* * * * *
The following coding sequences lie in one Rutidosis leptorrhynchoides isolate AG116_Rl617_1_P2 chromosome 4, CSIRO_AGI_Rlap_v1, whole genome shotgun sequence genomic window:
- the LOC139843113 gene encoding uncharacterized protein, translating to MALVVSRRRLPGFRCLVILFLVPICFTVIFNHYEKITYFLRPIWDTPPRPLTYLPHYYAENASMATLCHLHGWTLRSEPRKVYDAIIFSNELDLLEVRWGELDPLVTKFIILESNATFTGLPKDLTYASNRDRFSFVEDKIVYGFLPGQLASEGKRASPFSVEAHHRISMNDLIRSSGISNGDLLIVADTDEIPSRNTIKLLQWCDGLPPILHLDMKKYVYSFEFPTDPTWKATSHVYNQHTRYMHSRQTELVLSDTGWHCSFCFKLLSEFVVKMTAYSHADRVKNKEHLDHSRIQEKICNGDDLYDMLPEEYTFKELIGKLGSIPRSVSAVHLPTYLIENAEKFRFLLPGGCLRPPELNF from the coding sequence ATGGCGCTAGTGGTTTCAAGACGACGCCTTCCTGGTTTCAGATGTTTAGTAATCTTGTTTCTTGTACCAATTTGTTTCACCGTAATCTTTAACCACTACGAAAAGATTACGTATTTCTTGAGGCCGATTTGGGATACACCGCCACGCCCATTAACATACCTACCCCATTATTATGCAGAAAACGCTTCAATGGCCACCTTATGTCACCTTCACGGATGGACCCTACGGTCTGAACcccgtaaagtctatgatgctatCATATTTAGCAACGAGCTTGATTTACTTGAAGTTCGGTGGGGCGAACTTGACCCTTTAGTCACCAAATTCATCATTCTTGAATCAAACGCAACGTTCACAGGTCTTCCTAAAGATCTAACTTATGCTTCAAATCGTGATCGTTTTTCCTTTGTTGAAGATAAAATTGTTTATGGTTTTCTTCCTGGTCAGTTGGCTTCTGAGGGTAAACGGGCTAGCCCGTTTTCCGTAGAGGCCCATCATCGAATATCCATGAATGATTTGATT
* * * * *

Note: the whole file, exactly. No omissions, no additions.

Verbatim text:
The following coding sequences lie in one Rutidosis leptorrhynchoides isolate AG116_Rl617_1_P2 chromosome 4, CSIRO_AGI_Rlap_v1, whole genome shotgun sequence genomic window:
- the LOC139843113 gene encoding uncharacterized protein, translating to MALVVSRRRLPGFRCLVILFLVPICFTVIFNHYEKITYFLRPIWDTPPRPLTYLPHYYAENASMATLCHLHGWTLRSEPRKVYDAIIFSNELDLLEVRWGELDPLVTKFIILESNATFTGLPKDLTYASNRDRFSFVEDKIVYGFLPGQLASEGKRASPFSVEAHHRISMNDLIRSSGISNGDLLIVADTDEIPSRNTIKLLQWCDGLPPILHLDMKKYVYSFEFPTDPTWKATSHVYNQHTRYMHSRQTELVLSDTGWHCSFCFKLLSEFVVKMTAYSHADRVKNKEHLDHSRIQEKICNGDDLYDMLPEEYTFKELIGKLGSIPRSVSAVHLPTYLIENAEKFRFLLPGGCLRPPELNF from the coding sequence ATGGCGCTAGTGGTTTCAAGACGACGCCTTCCTGGTTTCAGATGTTTAGTAATCTTGTTTCTTGTACCAATTTGTTTCACCGTAATCTTTAACCACTACGAAAAGATTACGTATTTCTTGAGGCCGATTTGGGATACACCGCCACGCCCATTAACATACCTACCCCATTATTATGCAGAAAACGCTTCAATGGCCACCTTATGTCACCTTCACGGATGGACCCTACGGTCTGAACcccgtaaagtctatgatgctatCATATTTAGCAACGAGCTTGATTTACTTGAAGTTCGGTGGGGCGAACTTGACCCTTTAGTCACCAAATTCATCATTCTTGAATCAAACGCAACGTTCACAGGTCTTCCTAAAGATCTAACTTATGCTTCAAATCGTGATCGTTTTTCCTTTGTTGAAGATAAAATTGTTTATGGTTTTCTTCCTGGTCAGTTGGCTTCTGAGGGTAAACGGGCTAGCCCGTTTTCCGTAGAGGCCCATCATCGAATATCCATGAATGATTTGATT